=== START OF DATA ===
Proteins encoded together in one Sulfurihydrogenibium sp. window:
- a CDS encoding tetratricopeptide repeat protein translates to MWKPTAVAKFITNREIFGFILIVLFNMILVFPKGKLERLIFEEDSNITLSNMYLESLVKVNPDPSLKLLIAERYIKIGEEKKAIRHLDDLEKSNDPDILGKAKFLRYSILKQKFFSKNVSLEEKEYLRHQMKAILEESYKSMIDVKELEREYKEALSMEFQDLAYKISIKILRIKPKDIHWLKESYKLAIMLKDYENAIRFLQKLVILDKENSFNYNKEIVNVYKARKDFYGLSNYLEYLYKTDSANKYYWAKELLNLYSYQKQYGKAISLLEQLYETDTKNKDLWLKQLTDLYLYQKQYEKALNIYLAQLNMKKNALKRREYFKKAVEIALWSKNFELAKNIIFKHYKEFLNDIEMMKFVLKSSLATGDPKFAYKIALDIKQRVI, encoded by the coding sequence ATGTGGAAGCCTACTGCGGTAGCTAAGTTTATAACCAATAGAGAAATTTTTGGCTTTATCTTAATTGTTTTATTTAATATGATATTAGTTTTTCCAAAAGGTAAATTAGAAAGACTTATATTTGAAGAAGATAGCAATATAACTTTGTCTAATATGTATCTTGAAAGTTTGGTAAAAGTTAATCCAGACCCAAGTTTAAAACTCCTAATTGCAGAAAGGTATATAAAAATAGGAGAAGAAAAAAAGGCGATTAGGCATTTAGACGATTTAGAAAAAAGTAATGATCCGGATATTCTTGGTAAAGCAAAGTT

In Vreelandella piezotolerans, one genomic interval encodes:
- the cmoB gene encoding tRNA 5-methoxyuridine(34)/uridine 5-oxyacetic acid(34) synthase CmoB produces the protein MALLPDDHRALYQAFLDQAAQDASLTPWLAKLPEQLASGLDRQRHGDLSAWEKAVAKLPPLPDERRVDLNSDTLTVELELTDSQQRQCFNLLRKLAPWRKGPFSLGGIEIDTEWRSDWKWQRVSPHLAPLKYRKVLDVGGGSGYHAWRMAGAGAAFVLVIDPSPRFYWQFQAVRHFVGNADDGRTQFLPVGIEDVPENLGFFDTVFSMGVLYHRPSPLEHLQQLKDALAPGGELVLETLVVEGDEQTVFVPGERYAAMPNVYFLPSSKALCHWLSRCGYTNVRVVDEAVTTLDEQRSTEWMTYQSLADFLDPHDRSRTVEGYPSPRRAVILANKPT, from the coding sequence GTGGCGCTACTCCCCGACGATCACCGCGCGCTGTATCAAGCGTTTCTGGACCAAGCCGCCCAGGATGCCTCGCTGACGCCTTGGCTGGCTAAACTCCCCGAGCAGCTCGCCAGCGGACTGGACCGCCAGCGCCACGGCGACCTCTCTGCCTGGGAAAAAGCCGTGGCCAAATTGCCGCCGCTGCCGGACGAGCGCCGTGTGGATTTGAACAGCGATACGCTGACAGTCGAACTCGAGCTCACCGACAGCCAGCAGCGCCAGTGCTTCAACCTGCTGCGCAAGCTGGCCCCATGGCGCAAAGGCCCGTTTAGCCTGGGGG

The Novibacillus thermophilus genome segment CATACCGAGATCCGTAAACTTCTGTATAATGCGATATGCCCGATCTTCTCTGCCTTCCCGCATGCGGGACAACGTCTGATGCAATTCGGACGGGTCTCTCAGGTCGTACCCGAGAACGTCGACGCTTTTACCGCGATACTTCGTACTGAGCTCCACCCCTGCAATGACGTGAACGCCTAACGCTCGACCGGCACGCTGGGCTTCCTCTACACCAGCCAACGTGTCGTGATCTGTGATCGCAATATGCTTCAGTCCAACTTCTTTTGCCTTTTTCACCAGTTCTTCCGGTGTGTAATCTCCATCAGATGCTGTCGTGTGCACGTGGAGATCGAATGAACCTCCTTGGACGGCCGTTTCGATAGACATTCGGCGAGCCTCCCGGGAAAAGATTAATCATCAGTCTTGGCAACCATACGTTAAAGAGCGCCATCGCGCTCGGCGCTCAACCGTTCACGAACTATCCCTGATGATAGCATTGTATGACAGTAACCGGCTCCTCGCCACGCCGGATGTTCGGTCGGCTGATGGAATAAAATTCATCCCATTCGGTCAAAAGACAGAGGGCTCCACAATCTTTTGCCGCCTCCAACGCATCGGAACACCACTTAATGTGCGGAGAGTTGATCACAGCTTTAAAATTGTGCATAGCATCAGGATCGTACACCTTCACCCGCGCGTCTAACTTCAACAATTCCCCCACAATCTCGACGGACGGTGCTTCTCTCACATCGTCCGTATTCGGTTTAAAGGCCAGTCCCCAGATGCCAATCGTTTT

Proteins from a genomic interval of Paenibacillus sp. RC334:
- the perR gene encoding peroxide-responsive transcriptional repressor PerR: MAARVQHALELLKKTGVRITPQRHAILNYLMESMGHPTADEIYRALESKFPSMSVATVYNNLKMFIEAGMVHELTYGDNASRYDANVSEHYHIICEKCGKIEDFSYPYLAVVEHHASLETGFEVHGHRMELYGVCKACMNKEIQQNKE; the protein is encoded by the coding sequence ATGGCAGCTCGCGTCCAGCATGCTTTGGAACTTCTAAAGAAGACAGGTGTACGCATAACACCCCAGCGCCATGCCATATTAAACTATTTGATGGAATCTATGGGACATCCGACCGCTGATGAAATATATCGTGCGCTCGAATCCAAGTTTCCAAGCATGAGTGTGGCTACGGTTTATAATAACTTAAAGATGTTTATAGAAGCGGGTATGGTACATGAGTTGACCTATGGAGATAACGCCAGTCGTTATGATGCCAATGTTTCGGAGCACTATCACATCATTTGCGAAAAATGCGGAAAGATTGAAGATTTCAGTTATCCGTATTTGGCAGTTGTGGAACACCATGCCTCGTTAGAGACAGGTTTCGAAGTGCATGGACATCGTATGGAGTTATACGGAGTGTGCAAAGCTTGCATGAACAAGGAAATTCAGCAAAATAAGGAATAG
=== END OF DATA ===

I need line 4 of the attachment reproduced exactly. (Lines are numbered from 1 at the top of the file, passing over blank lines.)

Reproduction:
- the cmoB gene encoding tRNA 5-methoxyuridine(34)/uridine 5-oxyacetic acid(34) synthase CmoB produces the protein MALLPDDHRALYQAFLDQAAQDASLTPWLAKLPEQLASGLDRQRHGDLSAWEKAVAKLPPLPDERRVDLNSDTLTVELELTDSQQRQCFNLLRKLAPWRKGPFSLGGIEIDTEWRSDWKWQRVSPHLAPLKYRKVLDVGGGSGYHAWRMAGAGAAFVLVIDPSPRFYWQFQAVRHFVGNADDGRTQFLPVGIEDVPENLGFFDTVFSMGVLYHRPSPLEHLQQLKDALAPGGELVLETLVVEGDEQTVFVPGERYAAMPNVYFLPSSKALCHWLSRCGYTNVRVVDEAVTTLDEQRSTEWMTYQSLADFLDPHDRSRTVEGYPSPRRAVILANKPT, from the coding sequence GTGGCGCTACTCCCCGACGATCACCGCGCGCTGTATCAAGCGTTTCTGGACCAAGCCGCCCAGGATGCCTCGCTGACGCCTTGGCTGGCTAAACTCCCCGAGCAGCTCGCCAGCGGACTGGACCGCCAGCGCCACGGCGACCTCTCTGCCTGGGAAAAAGCCGTGGCCAAATTGCCGCCGCTGCCGGACGAGCGCCGTGTGGATTTGAACAGCGATACGCTGACAGTCGAACTCGAGCTCACCGACAGCCAGCAGCGCCAGTGCTTCAACCTGCTGCGCAAGCTGGCCCCATGGCGCAAAGGCCCGTTTAGCCTGGGGG